kWkVApf

kW kVA pf

 

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kW kVA pf

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An alternating current circuit with a power factor (electrical efficiency pf) of less than 1.0 needs some of the input electricity to build magnetic fields in components. So not all of the electrical energy put into a circuit can do work. kVA is 1000 volt amperes or input. kW is 1000 watts or output. The comparison of these two values is known as the power factor. For starters pf=kW/kVA or even pf=W/VA or even kW = kVA pf

So by multiplying the kVA by the power factor, a calculation will produce the amount of work that is produced kW. Neat, eh?

Sure pf is also the cosine of the phase angle (theta) of the circuit.

There are many formulas for each of these values. The formula to use in a calculation is the one with will give you what you want based on what you have. This sounds like a great recipe for life. Physics in life. Yeah, baby.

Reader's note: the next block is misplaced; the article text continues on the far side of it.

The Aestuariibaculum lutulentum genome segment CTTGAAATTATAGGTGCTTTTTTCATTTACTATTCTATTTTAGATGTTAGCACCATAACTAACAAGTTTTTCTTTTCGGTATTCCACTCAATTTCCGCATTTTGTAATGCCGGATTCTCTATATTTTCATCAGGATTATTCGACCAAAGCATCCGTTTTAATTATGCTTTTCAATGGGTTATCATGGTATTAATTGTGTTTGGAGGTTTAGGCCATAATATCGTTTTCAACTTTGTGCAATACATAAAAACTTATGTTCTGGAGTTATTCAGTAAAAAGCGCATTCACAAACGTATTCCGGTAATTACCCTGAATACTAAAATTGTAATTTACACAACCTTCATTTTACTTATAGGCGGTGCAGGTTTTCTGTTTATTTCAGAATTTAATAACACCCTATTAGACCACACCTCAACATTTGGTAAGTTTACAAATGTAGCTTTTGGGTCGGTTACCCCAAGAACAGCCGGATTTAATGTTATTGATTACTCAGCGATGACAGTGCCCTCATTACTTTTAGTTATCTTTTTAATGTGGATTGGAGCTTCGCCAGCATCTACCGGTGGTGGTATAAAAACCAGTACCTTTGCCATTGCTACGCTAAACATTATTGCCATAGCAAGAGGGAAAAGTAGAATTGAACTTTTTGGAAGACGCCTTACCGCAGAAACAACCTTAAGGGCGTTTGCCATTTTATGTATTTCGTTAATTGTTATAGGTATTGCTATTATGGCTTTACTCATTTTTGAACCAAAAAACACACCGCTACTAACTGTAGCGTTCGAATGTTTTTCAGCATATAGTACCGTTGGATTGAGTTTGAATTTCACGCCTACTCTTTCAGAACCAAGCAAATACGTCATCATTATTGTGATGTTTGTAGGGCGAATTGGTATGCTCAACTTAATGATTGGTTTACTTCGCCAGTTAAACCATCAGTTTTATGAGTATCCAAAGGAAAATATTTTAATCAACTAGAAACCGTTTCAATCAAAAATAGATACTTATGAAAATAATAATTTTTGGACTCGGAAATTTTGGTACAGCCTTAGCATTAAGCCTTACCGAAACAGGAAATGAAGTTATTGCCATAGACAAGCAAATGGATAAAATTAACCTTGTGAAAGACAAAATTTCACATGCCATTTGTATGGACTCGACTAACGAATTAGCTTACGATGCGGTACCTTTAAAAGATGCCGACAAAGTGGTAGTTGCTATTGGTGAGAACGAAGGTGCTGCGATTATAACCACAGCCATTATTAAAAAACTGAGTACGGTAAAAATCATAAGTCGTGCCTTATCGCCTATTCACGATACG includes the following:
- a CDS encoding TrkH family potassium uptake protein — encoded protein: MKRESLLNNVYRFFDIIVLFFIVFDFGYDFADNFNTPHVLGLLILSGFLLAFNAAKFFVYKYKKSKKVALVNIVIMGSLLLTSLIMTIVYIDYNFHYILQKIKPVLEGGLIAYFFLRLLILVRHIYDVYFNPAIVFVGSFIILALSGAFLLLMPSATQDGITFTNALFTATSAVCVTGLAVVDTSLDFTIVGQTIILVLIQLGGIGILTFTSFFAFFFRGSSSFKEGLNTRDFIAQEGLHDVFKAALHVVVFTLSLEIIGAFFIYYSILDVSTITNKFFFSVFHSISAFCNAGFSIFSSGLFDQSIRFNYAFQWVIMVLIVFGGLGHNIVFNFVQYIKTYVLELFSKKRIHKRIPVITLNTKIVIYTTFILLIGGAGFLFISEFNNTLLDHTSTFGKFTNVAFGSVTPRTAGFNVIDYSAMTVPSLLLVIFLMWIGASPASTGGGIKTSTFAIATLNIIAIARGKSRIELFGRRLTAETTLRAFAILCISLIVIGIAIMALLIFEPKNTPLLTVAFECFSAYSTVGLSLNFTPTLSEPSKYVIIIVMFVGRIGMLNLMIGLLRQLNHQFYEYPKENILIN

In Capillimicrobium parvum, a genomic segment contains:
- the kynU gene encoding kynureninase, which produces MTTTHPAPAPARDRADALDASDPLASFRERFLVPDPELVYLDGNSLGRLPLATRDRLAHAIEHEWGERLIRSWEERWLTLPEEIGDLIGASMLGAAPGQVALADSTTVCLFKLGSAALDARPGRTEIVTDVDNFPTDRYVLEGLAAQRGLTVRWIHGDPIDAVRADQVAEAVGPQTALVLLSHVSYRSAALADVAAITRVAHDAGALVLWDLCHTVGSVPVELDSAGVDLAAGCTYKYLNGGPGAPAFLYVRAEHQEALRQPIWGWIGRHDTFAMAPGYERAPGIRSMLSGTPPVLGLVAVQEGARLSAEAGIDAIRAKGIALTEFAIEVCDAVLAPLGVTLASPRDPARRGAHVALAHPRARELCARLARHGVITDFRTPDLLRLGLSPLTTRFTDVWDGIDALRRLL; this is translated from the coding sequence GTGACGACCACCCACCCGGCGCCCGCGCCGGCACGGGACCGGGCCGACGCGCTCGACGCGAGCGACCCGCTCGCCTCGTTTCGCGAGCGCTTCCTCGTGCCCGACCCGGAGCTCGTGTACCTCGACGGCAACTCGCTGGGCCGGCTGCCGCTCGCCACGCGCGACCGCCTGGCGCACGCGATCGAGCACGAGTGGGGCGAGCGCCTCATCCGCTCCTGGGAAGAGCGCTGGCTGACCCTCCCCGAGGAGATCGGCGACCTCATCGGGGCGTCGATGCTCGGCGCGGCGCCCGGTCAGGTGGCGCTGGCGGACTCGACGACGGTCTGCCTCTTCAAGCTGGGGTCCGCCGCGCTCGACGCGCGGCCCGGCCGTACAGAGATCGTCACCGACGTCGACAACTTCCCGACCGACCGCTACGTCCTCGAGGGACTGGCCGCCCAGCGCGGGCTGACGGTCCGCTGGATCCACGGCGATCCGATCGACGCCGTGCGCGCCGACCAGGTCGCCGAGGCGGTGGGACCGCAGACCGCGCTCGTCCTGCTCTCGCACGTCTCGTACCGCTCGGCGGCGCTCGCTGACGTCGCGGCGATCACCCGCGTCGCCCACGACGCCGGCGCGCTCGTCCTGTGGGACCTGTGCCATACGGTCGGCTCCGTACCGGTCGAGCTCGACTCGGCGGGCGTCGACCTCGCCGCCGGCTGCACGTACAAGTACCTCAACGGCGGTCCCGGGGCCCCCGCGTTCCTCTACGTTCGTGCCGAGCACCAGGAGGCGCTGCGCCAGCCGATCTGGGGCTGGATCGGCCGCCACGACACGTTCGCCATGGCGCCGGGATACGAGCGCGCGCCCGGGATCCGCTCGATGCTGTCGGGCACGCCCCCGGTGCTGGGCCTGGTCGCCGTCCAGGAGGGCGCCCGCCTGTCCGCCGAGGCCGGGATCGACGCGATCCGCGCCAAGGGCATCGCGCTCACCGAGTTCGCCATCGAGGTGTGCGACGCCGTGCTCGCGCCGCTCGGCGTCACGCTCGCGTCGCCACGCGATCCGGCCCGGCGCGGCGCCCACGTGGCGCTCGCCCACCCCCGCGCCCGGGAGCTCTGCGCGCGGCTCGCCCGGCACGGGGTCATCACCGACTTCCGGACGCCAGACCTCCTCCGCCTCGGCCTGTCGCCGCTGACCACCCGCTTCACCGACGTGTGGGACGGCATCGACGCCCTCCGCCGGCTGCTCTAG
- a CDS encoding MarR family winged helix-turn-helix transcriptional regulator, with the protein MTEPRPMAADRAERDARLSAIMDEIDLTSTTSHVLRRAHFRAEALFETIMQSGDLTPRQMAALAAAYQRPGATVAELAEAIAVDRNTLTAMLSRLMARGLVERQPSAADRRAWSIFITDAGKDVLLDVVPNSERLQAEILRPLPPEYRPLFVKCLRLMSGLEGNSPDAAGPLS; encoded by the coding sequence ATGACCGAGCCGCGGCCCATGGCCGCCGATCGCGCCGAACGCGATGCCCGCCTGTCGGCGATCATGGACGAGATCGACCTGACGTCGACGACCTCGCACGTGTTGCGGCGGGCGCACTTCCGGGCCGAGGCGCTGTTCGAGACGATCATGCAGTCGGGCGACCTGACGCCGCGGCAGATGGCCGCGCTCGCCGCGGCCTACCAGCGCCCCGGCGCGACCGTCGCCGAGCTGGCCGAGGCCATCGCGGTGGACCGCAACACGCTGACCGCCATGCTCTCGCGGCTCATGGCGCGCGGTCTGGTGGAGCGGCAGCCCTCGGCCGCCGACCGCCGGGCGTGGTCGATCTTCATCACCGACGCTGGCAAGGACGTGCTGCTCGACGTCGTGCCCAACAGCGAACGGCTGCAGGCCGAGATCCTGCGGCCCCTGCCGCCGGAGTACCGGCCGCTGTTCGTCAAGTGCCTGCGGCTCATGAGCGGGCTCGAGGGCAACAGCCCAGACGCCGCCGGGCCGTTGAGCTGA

So here are a few formulas. Note where the circuit under consideration is single phase, leave out the 1.732 factor

W watts

W=IE 1.732 pf/ eff
W=pf VA
W=I squared Z 1.732 pf / eff
W=VAR Z pf / X sub L

VA volt amperes

VA=P /(eff pf)
VA= HP 746 / (eff squared pf)
VA=E squared 1.732 / (Z eff)
VA= W/pf

pf power factor

pf=W eff / (I E 1.732)
pf=W/VA
pf=P/(VA eff)
pf=R/Z
pf=cos theta

Find practice problems HERE for single phase.

Find practice problems HERE for single phase.

Find audio support HERE for single phase.

Find audio support HERE for three phase.

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